Well I'm old enough to remember the days before email newsletters, socials etc.
And I found out about gigs often by simply walking past a wall with lots of illegal posters (usually under a "post no bills" sign which was completely ignored). I would sometimes go out of my way to look for wooden hoardings on building sites just to see who was being advertised for forthcoming gigs.
And for larger gigs there would be commercials on the radio, in between the ads for carpet shops and yogurt.
So yes, many of the not-so-young fans probably aren't subscribed to email newsletters and no longer prioritise checking for gigs. So you put it in their face - on big advertising hoardings.
That's just my unsubtle two penneth worth.

@satur8
Sorry to hear about your issue with crowds. I've had varying experiences with crowds at Chems gigs (and other gigs - Prodigy and Foo Fighters seem to attract their fair share of assholes unfortunately), but I do think it's worth seeing the Chems once anyway. If that's even possible for you in the US (after recent interviews about costs etc). I like to describe a Chems gig as being more like an audio-visual experience than a regular gig. Almost like a 100 minute Disneyland ride. There's nothing else quite like it. And if you can get to a venue with seats, it may dispel most of the crowd issues you have.

I'm rambling now, so I'll go away.
IT'S MORNING TIME!

@satur8 i will also chime in, as we are around the same age and have varying degrees of limitations that may impede seeing the show. Inability to travel and commit financially (and physically) is very real. Fear of crowds in varying degrees is real. My husband and I bicker sometimes about our placement in a venue. :D  I don't always get my way, and as a result I've had the pleasure of seeing the Chems from different vantage points from time to time. As their shows have grown and grown over the years I have found there are fabulous takeaways from each experience.  While festivals are most always a mixed bag people-wise, the crowd coming to see the Chems are cool and up for a good time  8) Agreed with @Bosco and @Wolkenkrabber and hope you may be able to experience a show sometime!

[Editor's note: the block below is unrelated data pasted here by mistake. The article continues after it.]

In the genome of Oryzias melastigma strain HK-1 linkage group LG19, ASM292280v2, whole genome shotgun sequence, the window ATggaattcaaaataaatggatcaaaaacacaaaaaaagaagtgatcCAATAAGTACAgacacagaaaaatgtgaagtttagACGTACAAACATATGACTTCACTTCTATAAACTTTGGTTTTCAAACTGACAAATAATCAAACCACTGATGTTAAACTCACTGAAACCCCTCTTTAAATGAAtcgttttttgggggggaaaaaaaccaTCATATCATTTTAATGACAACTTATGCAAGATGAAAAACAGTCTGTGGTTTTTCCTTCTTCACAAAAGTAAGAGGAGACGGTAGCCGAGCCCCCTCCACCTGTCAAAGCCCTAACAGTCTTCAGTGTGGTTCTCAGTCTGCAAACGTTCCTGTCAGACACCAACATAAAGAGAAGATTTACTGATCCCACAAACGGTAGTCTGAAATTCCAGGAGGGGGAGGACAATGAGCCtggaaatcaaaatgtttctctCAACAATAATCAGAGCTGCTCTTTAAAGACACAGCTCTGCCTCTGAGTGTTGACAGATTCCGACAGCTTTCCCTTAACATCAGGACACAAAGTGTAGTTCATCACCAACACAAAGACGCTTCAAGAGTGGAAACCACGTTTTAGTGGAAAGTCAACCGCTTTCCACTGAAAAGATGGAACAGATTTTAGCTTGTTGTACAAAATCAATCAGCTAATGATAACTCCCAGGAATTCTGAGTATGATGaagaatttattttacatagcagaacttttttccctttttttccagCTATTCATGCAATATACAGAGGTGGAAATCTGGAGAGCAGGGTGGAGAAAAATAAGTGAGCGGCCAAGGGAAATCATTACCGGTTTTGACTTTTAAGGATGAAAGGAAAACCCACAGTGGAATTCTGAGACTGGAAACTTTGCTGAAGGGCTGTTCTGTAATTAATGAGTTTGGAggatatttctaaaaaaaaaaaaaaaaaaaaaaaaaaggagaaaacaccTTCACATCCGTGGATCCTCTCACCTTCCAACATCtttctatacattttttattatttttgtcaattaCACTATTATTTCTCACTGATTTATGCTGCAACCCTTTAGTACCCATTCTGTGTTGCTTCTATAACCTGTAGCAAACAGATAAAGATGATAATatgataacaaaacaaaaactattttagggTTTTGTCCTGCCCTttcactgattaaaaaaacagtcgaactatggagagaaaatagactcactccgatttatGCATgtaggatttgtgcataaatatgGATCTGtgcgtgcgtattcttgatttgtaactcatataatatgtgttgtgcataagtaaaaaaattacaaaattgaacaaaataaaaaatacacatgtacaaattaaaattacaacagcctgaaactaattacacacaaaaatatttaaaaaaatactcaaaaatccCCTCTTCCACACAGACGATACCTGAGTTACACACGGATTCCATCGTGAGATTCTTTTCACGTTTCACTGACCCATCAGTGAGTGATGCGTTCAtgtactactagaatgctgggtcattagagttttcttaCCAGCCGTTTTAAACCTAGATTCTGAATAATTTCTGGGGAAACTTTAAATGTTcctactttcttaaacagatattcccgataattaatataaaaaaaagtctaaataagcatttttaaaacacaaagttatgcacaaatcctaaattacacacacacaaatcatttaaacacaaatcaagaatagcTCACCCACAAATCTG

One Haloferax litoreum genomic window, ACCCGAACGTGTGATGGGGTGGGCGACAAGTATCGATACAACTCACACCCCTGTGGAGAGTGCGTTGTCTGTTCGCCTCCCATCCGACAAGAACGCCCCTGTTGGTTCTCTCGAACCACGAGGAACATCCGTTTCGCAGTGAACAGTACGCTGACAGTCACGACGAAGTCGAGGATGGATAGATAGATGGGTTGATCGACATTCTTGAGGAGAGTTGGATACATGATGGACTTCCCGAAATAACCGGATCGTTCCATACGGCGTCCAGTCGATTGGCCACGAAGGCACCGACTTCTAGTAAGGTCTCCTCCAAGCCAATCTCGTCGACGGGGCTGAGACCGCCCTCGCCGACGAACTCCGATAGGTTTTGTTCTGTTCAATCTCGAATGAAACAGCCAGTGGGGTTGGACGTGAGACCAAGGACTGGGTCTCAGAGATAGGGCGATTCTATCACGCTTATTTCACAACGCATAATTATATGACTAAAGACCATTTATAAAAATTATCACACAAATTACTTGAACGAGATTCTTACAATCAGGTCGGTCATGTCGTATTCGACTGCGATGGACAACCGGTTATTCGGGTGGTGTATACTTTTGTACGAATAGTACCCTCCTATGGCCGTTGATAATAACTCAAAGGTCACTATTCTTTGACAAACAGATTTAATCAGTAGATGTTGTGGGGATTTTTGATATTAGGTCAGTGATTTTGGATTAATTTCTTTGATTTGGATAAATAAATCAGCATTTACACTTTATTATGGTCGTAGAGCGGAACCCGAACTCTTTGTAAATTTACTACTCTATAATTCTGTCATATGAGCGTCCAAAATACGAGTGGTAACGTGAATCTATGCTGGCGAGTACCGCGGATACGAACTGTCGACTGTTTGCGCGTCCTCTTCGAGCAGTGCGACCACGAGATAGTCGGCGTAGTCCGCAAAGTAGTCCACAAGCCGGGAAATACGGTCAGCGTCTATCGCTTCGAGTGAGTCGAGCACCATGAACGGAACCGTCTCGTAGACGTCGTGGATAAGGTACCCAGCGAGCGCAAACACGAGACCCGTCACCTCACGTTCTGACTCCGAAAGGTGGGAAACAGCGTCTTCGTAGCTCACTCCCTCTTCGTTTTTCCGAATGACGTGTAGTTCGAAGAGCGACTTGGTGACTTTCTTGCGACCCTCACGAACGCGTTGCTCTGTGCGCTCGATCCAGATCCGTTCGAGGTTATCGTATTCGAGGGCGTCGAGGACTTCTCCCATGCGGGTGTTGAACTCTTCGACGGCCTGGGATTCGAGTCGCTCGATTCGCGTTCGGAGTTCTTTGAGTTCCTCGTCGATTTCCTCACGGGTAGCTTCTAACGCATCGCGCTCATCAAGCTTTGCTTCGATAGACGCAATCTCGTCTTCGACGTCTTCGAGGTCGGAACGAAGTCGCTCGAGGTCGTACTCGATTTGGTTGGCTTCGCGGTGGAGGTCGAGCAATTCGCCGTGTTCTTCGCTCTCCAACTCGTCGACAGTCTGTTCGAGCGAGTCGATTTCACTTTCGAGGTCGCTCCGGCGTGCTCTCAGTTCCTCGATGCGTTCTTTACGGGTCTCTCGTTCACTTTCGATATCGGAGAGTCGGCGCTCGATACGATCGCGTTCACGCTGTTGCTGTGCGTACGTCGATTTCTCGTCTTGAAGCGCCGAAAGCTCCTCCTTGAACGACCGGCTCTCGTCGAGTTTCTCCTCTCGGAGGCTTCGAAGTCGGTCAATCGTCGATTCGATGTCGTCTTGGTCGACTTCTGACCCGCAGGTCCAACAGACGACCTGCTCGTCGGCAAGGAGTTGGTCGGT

Be kind, for everyone you meet is fighting a hard battle.

I appreciate the feedback, all.  Thank you. I rarely say never, but I don't think I'll change my mind even in the event they would play in Philly or Delaware: Delaware's only chance would be Firefly, and like I said, festivals are out at my age of experience and station in life. And realistically, they're not coming to Pennsylvania or Delaware. Perhaps a New York venue with the right criteria may change my mind, but I've passed that up before, too. I do regret not going during the Surrender era, when I felt differently about stuff and had the opportunity, but the show has evolved so much that it would be a different experience anyway.

@Bosco - You mentioned anxiety...that's not really it. I get anxious with heights but I don't enjoy myself in crowds. It's different. I can deal with crowds lacking self-awareness at, say, Disney with my family, but even then I generally feel disdain for the human race, which is not a feeling I like having or admitting. And it is so much worse in concert scenarios.  I don't like being touched, bumped, ignored when I am polite, or otherwise having the performance I've paid good $$$ to experience drowned out by drunken or tripping assholes. Sure, I'd love to feel the bass and the vibe, but not with other sweaty or stinky bodies on me, often over me. I assure you I am just as satisfied with a good pair of headphones, the right greenery, and a few hours of quiet time in my home. The quote below doesn't sound appealing to me in the least.

Quote from: Bosco on Sep 16, 2023, 23:04
there is something about getting caught up in the frenzy of a rhythmically energized show, where a clear view isn't completely necessary.

Maybe I've made myself sound like a jerk or old fart. You mentioned knowing my own limitations and that's exactly it. I am a peaceful brother and enjoy the way the music makes me feel. I can't see myself paying to take away all the things I like about myself or the music. Although...a few of you hinted at shows with seating. Is that even common in the U.S. for the venues they perform? Obviously people with seats would be standing anyway (including myself), but there does seem to be a little more sense of boundary with seats as compared to a festival scenario.

Regardless, I think I've made myself known well enough in the community to be accepted as a peer and expert: feel free to check off the weird exception box for loyal fans who haven't attended shows.
Uh... everything's perfectly all right now. We're fine. We're all fine here now, thank you. How are you?

Quote from: satur8 on Sep 16, 2023, 21:16
They will not tour forever. They won't even make music together forever, despite the strength of their output today.

:o
no idea, no idea